To ban, or not to ban, that is the question.
We can’t imagine a university or college that isn’t grappling with the issue of single use plastic water bottles on campus.
During the 2010-2011 school year, here’s what we did to address the sale of bottled water at Red River College.
First we assembled a Water Working Group. This was a diverse group of people who were interested in the issue. The group had representation from Campus Services, the Students’ Association, RRC students and the Sustainability Office. Our purpose was to develop a water plan for the College.
As a group we unanimously decided that issue of bottled water was more involved than the single question “Should Red River College ban the sale of bottled water?”. Even within our group we discovered that people have different perspectives on the issue. Some were most concerned about water as a human right, others felt most strongly about the environmental impacts of extracting, transporting and disposing the product. One thing quickly became clear – bottled water brings many opinions!
Considering that a ban on the sale of bottle water on campus would impact all students and staff, we wanted to develop a consultation plan that reached a broad sample of students and staff rather than allowing a vocal minority to impact the choices of a majority.
With the help of our Research and Planning Department, we developed an Intercept Water Survey (a face-to-face survey) to gauge student and staff opinions on a variety of dimensions around this topic – how frequently are water bottles recycled, reasons for purchasing bottled water, the quality of drinking fountains, the commodification of water, the importance of the issue to the College community and more.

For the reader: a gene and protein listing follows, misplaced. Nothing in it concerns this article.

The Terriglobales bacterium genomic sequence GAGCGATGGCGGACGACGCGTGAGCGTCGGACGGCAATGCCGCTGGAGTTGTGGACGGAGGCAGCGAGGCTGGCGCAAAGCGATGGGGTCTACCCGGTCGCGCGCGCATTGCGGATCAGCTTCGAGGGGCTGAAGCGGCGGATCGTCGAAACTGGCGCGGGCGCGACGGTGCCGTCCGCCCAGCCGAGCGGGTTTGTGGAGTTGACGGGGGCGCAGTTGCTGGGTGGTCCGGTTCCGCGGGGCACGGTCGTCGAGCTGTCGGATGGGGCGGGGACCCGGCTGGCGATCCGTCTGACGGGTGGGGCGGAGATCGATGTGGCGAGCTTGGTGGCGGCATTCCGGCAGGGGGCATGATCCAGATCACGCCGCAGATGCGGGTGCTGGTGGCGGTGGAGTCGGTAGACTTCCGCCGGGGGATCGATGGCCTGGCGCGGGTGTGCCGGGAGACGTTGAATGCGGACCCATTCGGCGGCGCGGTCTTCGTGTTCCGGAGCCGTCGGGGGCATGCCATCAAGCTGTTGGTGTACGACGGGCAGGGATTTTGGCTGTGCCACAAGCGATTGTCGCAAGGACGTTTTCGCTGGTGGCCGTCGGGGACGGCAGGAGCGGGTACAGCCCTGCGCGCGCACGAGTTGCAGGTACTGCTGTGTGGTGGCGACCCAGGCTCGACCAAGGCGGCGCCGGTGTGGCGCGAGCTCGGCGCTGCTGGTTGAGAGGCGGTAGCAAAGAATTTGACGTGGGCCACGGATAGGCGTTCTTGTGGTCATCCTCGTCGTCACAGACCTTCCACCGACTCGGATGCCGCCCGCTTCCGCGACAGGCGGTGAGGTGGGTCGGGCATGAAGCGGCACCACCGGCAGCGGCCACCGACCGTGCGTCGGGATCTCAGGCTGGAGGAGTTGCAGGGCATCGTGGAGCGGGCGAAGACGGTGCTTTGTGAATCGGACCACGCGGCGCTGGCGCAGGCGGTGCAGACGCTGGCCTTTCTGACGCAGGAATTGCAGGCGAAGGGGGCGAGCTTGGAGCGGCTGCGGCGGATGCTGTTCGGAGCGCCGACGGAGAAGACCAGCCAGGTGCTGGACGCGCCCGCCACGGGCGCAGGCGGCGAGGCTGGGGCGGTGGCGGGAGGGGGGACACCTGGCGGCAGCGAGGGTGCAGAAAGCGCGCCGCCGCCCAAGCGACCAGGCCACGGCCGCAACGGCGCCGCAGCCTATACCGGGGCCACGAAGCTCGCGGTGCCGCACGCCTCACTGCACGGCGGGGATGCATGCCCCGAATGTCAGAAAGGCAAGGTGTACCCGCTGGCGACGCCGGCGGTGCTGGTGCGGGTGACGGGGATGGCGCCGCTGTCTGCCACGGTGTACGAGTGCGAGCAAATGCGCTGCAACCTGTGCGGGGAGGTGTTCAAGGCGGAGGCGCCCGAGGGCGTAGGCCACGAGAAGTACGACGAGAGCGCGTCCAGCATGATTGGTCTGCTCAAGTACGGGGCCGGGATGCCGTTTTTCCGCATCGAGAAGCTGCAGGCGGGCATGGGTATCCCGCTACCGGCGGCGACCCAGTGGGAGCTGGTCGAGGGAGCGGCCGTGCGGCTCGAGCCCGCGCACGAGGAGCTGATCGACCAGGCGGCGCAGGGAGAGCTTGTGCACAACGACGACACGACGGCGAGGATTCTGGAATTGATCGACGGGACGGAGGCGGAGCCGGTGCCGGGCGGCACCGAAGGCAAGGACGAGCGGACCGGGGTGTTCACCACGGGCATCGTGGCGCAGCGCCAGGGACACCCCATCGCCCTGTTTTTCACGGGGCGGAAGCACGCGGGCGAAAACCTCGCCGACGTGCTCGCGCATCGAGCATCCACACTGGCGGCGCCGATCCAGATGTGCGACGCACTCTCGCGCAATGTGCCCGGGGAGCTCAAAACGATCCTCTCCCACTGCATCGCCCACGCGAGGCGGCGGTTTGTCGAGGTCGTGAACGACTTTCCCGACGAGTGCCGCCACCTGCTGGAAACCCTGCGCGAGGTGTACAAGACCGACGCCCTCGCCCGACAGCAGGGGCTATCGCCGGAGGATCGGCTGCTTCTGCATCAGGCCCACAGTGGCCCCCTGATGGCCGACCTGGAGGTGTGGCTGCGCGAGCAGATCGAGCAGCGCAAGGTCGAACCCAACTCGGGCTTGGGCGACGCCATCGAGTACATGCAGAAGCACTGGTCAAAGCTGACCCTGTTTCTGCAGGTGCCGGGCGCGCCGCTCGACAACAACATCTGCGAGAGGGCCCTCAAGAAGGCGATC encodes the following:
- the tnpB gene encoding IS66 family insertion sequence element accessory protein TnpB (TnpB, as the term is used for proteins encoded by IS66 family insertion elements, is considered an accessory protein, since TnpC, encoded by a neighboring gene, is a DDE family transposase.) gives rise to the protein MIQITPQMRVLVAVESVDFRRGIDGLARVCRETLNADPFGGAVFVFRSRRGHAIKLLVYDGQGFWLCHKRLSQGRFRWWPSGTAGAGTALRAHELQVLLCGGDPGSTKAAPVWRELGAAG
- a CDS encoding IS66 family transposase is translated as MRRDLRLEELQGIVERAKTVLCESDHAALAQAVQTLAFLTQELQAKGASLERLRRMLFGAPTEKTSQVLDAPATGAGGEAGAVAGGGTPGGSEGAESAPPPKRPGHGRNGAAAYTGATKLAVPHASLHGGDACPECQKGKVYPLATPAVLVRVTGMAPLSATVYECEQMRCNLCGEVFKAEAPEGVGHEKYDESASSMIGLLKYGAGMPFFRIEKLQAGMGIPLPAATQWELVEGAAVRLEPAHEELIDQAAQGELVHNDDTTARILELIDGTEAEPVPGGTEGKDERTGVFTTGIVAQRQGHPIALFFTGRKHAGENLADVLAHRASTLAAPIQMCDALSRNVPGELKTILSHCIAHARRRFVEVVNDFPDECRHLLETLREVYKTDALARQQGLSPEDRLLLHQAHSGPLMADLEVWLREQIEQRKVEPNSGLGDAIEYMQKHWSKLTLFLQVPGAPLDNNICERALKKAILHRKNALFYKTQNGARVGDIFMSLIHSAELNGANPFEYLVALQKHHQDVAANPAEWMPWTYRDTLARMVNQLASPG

We assembled a team of 15 intercept interviewers comprised of students and staff and set out throughout the month of March, 2011 to conduct the interviews. The intercept survey was administered to 400 students at the College’s two main campuses – the Notre Dame Campus and the Exchange District Campus (specifically the Roblin Centre). An online survey also ran concurrently to the intercept survey.
Thanks to this process we learned that most students are familiar with the issue of bottled water and feel that it’s important. About 75% of students said they would be more inclined to use water fountains if they were retrofitted to bottle fill stations. We also divsovered that there wasn’t a majority support to ban the sale of bottled water.
The water project did more than engage students and staff on this topic… it also yielded tangible results. Because of this work, the College allocated $50,000 to upgrade water fountains throughout the Notre Dame Campus (all fountains at the Roblin Centre were retrofitted with goose neck bottle fillers in 2010).
We sought feedback on preferred locations of water fountains by using sticky dots and used this information to let the Facilities department know which fountains to prioritize.
Throughout the summer of 2012 this money will be used to retrofit 16 water fountains to bottle fill stations at the Notre Dame Campus. These fancy new fountains even have a bottle fill tracker.